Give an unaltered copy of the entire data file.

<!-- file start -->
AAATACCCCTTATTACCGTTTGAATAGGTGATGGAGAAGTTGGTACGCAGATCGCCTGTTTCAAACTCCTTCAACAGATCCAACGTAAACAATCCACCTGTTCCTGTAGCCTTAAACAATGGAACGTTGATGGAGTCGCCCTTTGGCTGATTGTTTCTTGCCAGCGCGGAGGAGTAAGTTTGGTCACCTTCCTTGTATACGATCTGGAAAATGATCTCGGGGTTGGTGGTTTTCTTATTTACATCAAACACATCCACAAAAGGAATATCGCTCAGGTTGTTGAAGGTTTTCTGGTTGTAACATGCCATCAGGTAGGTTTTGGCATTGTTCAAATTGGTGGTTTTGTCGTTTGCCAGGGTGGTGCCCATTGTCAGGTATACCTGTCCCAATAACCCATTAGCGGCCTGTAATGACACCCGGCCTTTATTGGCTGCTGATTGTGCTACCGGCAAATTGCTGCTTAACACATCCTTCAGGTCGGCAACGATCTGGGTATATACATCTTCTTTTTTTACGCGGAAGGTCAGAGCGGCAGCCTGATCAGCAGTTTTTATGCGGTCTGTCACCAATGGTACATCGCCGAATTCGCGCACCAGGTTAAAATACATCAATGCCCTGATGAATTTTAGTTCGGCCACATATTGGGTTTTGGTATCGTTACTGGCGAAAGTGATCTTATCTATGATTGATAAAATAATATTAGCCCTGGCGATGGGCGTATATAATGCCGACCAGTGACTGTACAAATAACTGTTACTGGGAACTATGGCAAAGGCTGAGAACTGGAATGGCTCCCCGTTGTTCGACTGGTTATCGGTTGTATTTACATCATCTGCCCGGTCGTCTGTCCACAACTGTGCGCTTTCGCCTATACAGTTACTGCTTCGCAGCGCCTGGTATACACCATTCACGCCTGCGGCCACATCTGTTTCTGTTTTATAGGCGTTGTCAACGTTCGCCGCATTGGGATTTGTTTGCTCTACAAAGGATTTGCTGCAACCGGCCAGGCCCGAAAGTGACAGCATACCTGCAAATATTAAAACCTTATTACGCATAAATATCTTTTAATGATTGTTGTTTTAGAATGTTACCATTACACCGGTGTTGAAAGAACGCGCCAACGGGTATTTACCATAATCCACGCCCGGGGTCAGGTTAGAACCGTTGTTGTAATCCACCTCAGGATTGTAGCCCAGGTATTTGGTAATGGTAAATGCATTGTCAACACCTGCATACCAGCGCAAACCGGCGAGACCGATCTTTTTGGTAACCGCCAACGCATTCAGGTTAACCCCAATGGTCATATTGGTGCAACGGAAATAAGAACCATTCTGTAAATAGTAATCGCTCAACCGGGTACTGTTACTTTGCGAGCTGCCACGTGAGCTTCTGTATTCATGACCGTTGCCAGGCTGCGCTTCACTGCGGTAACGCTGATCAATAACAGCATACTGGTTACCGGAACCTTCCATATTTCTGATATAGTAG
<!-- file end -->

AAATACCCCTTATTACCGTTTGAATAGGTGATGGAGAAGTTGGTACGCAGATCGCCTGTTTCAAACTCCTTCAACAGATCCAACGTAAACAATCCACCTGTTCCTGTAGCCTTAAACAATGGAACGTTGATGGAGTCGCCCTTTGGCTGATTGTTTCTTGCCAGCGCGGAGGAGTAAGTTTGGTCACCTTCCTTGTATACGATCTGGAAAATGATCTCGGGGTTGGTGGTTTTCTTATTTACATCAAACACATCCACAAAAGGAATATCGCTCAGGTTGTTGAAGGTTTTCTGGTTGTAACATGCCATCAGGTAGGTTTTGGCATTGTTCAAATTGGTGGTTTTGTCGTTTGCCAGGGTGGTGCCCATTGTCAGGTATACCTGTCCCAATAACCCATTAGCGGCCTGTAATGACACCCGGCCTTTATTGGCTGCTGATTGTGCTACCGGCAAATTGCTGCTTAACACATCCTTCAGGTCGGCAACGATCTGGGTATATACATCTTCTTTTTTTACGCGGAAGGTCAGAGCGGCAGCCTGATCAGCAGTTTTTATGCGGTCTGTCACCAATGGTACATCGCCGAATTCGCGCACCAGGTTAAAATACATCAATGCCCTGATGAATTTTAGTTCGGCCACATATTGGGTTTTGGTATCGTTACTGGCGAAAGTGATCTTATCTATGATTGATAAAATAATATTAGCCCTGGCGATGGGCGTATATAATGCCGACCAGTGACTGTACAAATAACTGTTACTGGGAACTATGGCAAAGGCTGAGAACTGGAATGGCTCCCCGTTGTTCGACTGGTTATCGGTTGTATTTACATCATCTGCCCGGTCGTCTGTCCACAACTGTGCGCTTTCGCCTATACAGTTACTGCTTCGCAGCGCCTGGTATACACCATTCACGCCTGCGGCCACATCTGTTTCTGTTTTATAGGCGTTGTCAACGTTCGCCGCATTGGGATTTGTTTGCTCTACAAAGGATTTGCTGCAACCGGCCAGGCCCGAAAGTGACAGCATACCTGCAAATATTAAAACCTTATTACGCATAAATATCTTTTAATGATTGTTGTTTTAGAATGTTACCATTACACCGGTGTTGAAAGAACGCGCCAACGGGTATTTACCATAATCCACGCCCGGGGTCAGGTTAGAACCGTTGTTGTAATCCACCTCAGGATTGTAGCCCAGGTATTTGGTAATGGTAAATGCATTGTCAACACCTGCATACCAGCGCAAACCGGCGAGACCGATCTTTTTGGTAACCGCCAACGCATTCAGGTTAACCCCAATGGTCATATTGGTGCAACGGAAATAAGAACCATTCTGTAAATAGTAATCGCTCAACCGGGTACTGTTACTTTGCGAGCTGCCACGTGAGCTTCTGTATTCATGACCGTTGCCAGGCTGCGCTTCACTGCGGTAACGCTGATCAATAACAGCATACTGGTTACCGGAACCTTCCATATTTCTGATATAGTAG